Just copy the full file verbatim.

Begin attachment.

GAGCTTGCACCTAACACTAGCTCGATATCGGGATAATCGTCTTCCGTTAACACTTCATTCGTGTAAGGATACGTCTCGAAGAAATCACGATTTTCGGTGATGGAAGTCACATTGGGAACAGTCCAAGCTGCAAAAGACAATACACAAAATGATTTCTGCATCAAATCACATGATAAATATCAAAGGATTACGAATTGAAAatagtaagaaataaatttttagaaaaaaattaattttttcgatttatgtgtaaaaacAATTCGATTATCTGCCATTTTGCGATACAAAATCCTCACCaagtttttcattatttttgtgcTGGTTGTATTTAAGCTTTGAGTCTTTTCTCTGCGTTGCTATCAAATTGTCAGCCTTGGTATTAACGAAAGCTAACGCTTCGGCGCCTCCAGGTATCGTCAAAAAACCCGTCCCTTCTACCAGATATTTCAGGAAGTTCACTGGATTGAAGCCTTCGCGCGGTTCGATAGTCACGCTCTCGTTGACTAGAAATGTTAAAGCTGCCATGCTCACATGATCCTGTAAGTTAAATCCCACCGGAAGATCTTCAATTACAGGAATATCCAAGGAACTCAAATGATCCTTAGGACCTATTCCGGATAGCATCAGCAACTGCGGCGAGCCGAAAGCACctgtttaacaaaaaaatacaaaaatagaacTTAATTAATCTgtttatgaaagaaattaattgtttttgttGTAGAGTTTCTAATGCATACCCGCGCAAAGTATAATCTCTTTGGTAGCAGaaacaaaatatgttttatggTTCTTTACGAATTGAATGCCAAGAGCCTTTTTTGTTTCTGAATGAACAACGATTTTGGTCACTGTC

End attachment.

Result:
GAGCTTGCACCTAACACTAGCTCGATATCGGGATAATCGTCTTCCGTTAACACTTCATTCGTGTAAGGATACGTCTCGAAGAAATCACGATTTTCGGTGATGGAAGTCACATTGGGAACAGTCCAAGCTGCAAAAGACAATACACAAAATGATTTCTGCATCAAATCACATGATAAATATCAAAGGATTACGAATTGAAAatagtaagaaataaatttttagaaaaaaattaattttttcgatttatgtgtaaaaacAATTCGATTATCTGCCATTTTGCGATACAAAATCCTCACCaagtttttcattatttttgtgcTGGTTGTATTTAAGCTTTGAGTCTTTTCTCTGCGTTGCTATCAAATTGTCAGCCTTGGTATTAACGAAAGCTAACGCTTCGGCGCCTCCAGGTATCGTCAAAAAACCCGTCCCTTCTACCAGATATTTCAGGAAGTTCACTGGATTGAAGCCTTCGCGCGGTTCGATAGTCACGCTCTCGTTGACTAGAAATGTTAAAGCTGCCATGCTCACATGATCCTGTAAGTTAAATCCCACCGGAAGATCTTCAATTACAGGAATATCCAAGGAACTCAAATGATCCTTAGGACCTATTCCGGATAGCATCAGCAACTGCGGCGAGCCGAAAGCACctgtttaacaaaaaaatacaaaaatagaacTTAATTAATCTgtttatgaaagaaattaattgtttttgttGTAGAGTTTCTAATGCATACCCGCGCAAAGTATAATCTCTTTGGTAGCAGaaacaaaatatgttttatggTTCTTTACGAATTGAATGCCAAGAGCCTTTTTTGTTTCTGAATGAACAACGATTTTGGTCACTGTC